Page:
Growing up, like for several others, this was a favourite book for me, juxtaposing myriad ideas and shades of meaning.
It was a beautiful adaptation for the small stage: each setting and character gradually coming to life, without spectacular entry scenes or applause-begging statements. I was baffled by its ability to evoke suspense, strong emotions, and nostalgia all over again, but with fresh insights.
This post discusses some of these insights through themes such as: practising values, understanding difference and vulnerability, bringing up children through difficult social situations, and the possibility of theatre as a method to pose questions for meaningful conversations.
The narrator’s father, Atticus Finch, has a hands-off but genuine parenting approach which is refreshing, what with current ideas of ‘helicopter parenting’ strangely engulfing parent-child relationships.
However, Finch was modelling serious commitment towards work, responsiveness to children’s questions, and living his stated values, while not holding up virtue as an unreachable standard weighed by punitive measures.
In not living separate lives within the home and outside, Finch wove in discussions with children on various concerns.
These included: his life choices, the culture of constant misinterpretation in casual communication; not slipping into cynicism and vengeful retaliation despite harsh circumstances; and maintaining a poised optimism when answers to long-standing social problems are not forthcoming.
It brought rich treasures in his everyday interactions with clients and other members of the community, leading to questions from the children and thoughtful responses.
The rites of passage that the children go through in trying to understand their similarities with the rest of the community and conflicts arising out of differences in their father’s worldviews are thought-provoking.
Their meandering thoughts, together with childhood pranks, squabbles and endless games present a delightful freedom, difficult in guarded, distrustful times.
There are differences between the children too and acceptance of these – in the manner in which Boo Radley stands separate as an introverted child, but with an attentive space of his own in secret observation of other children and the town’s happenings. Dill realises soon enough that Boo is perhaps justified in being confined at home given unfair practices in society that one might happily remain oblivious of.
The children grow up in the space of the novel itself thoughtfully — arguing, dissenting, and attempting to make sense, while not necessarily reaching consensus.
The adults in their lives are of varied sorts: sometimes helpful, explaining and comforting, but often conflicted and biased. The children attempt to make sense of their contradictions admirably.
What delighted me, however, was the challenge thrown by Atticus Finch to the audience, who were also expected to be jurors, in this immersive theatre experience.
Elaborate settings and props transported us into the worlds of the characters. Timely breaks between changes of scene helped travel across different contexts. As social stratifications widen, it behoves us to reflect on our perspectives, beliefs, and ways of living.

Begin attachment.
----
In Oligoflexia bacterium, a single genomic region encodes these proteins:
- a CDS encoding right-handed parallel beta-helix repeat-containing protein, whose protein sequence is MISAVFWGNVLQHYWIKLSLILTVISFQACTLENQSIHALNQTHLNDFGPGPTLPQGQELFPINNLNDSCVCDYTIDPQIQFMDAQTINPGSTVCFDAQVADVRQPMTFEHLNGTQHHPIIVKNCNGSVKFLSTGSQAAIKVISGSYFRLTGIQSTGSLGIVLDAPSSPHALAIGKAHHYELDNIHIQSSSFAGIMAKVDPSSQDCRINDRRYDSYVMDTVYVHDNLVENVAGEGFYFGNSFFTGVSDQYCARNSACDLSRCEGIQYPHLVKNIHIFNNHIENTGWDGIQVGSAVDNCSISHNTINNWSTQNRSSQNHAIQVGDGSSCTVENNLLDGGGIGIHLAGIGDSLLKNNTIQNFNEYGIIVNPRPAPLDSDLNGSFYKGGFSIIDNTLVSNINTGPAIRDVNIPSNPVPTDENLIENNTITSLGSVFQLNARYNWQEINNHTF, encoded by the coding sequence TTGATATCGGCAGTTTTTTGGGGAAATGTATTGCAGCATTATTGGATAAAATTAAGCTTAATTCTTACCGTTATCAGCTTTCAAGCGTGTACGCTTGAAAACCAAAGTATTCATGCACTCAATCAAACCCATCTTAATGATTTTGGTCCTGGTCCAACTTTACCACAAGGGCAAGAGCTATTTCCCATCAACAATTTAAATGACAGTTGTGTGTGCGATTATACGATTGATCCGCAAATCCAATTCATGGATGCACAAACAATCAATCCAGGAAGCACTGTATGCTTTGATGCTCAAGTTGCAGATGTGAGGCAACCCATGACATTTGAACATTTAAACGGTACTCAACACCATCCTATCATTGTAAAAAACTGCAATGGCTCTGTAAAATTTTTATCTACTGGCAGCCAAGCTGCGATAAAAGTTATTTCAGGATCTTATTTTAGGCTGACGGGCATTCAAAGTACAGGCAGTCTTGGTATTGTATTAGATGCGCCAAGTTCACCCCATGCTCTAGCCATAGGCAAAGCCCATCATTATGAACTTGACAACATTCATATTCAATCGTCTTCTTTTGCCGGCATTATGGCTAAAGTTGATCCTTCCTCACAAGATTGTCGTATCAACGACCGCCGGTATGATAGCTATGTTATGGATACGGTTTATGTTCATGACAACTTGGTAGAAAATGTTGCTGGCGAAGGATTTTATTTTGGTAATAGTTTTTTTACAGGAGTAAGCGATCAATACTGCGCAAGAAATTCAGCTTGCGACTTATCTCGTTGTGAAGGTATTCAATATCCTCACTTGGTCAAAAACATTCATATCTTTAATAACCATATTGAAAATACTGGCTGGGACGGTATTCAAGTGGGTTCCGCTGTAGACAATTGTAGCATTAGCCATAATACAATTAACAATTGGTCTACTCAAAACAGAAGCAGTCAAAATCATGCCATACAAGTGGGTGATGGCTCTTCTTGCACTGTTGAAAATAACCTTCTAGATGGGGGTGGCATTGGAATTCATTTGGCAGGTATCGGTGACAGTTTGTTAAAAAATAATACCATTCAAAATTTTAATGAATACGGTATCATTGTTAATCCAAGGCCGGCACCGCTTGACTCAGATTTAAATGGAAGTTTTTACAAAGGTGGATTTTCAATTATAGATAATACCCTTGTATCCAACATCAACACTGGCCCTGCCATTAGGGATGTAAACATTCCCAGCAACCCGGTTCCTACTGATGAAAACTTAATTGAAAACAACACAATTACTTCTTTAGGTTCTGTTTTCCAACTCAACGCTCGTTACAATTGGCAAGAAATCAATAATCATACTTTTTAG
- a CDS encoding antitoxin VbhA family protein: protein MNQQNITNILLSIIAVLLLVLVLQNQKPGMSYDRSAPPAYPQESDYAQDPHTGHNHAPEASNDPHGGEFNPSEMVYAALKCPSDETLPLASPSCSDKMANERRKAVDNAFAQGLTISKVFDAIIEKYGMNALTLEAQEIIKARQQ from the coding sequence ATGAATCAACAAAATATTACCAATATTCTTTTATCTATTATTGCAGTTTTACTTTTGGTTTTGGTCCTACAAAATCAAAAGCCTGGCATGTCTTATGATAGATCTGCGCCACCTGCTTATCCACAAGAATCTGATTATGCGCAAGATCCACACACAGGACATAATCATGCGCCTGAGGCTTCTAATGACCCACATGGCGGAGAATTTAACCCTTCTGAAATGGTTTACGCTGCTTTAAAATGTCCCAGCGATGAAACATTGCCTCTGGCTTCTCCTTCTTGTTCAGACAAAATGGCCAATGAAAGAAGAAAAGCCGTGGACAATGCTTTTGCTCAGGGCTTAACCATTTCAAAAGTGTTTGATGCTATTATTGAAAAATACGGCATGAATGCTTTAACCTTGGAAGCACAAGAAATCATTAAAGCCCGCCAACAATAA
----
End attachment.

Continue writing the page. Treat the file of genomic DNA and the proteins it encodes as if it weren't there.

Atticus’s oft-quoted remark to his children is more relevant than ever today (widening the scope of the dominant pronoun used then): “You never really understand a person until you consider things from his point of view… until you climb into his skin and walk around in it.” He repeatedly lived this through reflection and action, such as while asking his son to read to an elderly neighbour Mrs. Dubose, despite her deep racial prejudice and criticism of Atticus.
Further, he was empathetic and admiring of her battle with morphine addiction. He could explain to the children why Boo Radley was not to be mocked for societal deviance. He could calmly deal with being angrily spat at by Bob Ewell for defending a Black man in court despite repeated threats.
He was able to understand why Mr. Cunningham, a poor farmer, was unable to pay his charges as a client except through sacks of vegetables grown with difficulty during The Great Depression of the 1930s.
Through his repeated practice of values both within and outside the home, quiet parenting and patient demeanour, Atticus calls upon us to similarly scrutinize our prejudices and conflicts instead of quickly reacting to insinuating situations and messages wafting around. The play brought these concerns home quite convincingly through breathtaking performances. It underscored that besides the book’s messages being ever so contemporary, the questions it asks of us continue to be timeless.
Reflecting on this further, an implication for my teaching at the University is apparent. Such stories help reflect upon and discuss shared values and practices during phases of tension, unrest or conflict and renew our commitment for the long haul. Watching a powerful theatre performance together provides meaningful contexts to engage with such discussions.
Image Credits: Arena Theatre Productions
About the Author
Sindhu Mathai is an MA in Education faculty member at Azim Premji University. She teaches courses in science education and curriculum studies. Her recent projects are in the areas of informal science learning, graphical literacy, and space-time relationships in the classroom.